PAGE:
Hammon began embracing challenges as far back as her childhood in Rapid City, S.D., when she'd play in pick-up games with her older brother and his friends. The boys routinely knocked her to the ground whenever she ventured into the paint, but she gradually learned to use angles to beat quicker defenders off the dribble and to use her body to shield taller, stronger defenders when she went for layups at the rim.
Those pick-up games paved the way for Hammon to become one of South Dakota's best players as a junior and senior in high school, but that still wasn't enough for her to garner much attention on the recruiting trail.
High-profile programs rarely sent coaches to scout South Dakota because the state is so vast and produces so few Division I prospects. Even those coaches who did see Hammon play were often skeptical whether a 5-foot-6 guard with modest quickness could thrive at the college level.
Ex-Colorado State assistant coach Kari Gallegos-Doering became a believer when she watched Hammon outplay far more decorated prospects the summer before her senior year of high school. She remembers arguing with a coach from another staff over whether Hammon or the guard she was up against that day would have a better college career.
"I said, 'Nobody can take the ball from her, she's got a quick first step and wait until you get her in shape,'" Gallegos-Doering said. "'And look at her attitude out on the floor and how she elevates the people she's playing with. Isn't that worth another look?' This coach said, 'Nah, my head coach isn't going to go for that. She wants the girl she's playing. That's why I'm sitting here.' I thought, 'That's fine. I'll take the other one.'"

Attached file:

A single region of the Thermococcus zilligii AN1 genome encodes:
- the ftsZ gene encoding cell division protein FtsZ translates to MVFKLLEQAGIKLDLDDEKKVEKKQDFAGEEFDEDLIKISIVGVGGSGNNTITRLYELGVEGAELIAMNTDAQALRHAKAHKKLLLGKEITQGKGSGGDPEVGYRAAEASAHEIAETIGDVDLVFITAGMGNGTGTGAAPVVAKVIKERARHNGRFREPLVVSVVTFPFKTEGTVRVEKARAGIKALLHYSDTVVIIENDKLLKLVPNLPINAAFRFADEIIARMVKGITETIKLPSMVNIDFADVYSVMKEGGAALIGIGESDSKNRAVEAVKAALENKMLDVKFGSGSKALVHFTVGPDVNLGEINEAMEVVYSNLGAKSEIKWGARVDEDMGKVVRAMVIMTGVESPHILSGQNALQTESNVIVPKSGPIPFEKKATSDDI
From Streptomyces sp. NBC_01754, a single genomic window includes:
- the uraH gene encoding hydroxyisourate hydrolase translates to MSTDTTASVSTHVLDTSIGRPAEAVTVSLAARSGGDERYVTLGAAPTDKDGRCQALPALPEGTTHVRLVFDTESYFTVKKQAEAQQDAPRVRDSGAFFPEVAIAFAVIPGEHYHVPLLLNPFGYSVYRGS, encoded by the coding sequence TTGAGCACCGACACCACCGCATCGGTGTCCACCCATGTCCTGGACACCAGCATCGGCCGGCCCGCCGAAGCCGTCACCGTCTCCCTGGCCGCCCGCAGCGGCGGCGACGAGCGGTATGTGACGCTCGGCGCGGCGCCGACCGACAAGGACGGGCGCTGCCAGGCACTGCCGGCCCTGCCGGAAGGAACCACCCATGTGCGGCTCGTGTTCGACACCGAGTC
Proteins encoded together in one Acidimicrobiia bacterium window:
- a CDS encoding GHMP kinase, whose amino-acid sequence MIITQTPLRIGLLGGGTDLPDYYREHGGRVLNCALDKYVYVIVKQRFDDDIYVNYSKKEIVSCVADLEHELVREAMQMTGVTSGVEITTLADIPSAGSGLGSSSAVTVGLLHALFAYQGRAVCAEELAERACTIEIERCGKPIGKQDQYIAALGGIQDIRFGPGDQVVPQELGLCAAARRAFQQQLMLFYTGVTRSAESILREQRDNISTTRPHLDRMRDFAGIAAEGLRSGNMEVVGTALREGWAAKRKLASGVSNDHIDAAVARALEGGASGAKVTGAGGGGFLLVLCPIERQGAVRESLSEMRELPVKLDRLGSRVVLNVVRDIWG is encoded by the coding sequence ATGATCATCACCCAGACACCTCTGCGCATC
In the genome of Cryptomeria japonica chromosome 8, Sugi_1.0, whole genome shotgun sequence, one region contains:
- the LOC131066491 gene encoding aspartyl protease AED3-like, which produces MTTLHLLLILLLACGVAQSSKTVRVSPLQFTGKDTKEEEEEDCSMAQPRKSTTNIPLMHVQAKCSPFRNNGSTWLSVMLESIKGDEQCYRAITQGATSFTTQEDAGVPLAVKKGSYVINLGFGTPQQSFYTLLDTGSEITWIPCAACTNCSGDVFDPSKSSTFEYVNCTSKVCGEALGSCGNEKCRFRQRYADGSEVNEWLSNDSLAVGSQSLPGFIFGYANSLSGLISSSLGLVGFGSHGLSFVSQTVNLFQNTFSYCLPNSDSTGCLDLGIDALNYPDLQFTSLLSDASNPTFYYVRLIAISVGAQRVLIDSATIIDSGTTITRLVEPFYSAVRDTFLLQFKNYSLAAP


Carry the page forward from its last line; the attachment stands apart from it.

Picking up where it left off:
The challenge for the Colorado State staff was that neither Hammon nor her family had any familiarity whatsoever with their school. When Gallegos-Doering and head coach Greg Williams watched a BYU-Colorado State football game with the family during an in-home visit, Hammon's mom didn't realize the team in blue wasn't the Rams until halfway through the third quarter.
"She said, 'Oh my gosh, Colorado State's in green. I've been cheering for the wrong team,'" Williams recalled with a chuckle. "I had to recruit Becky harder than any kid I've ever recruited, and I've been in the profession a long time. And she was well worth it."
Indeed, Hammon and teammate Katie Cronin put Colorado State women's basketball on the map during their four years in Fort Collins, leading the Rams to three NCAA tournament bids and to a 33-3 season in 1999 that culminated with a Sweet 16 appearance. Along the way, Hammon nabbed every individual scoring record at Colorado State and surpassed Utah star Keith Van Horn as the WAC's all-time leading scorer.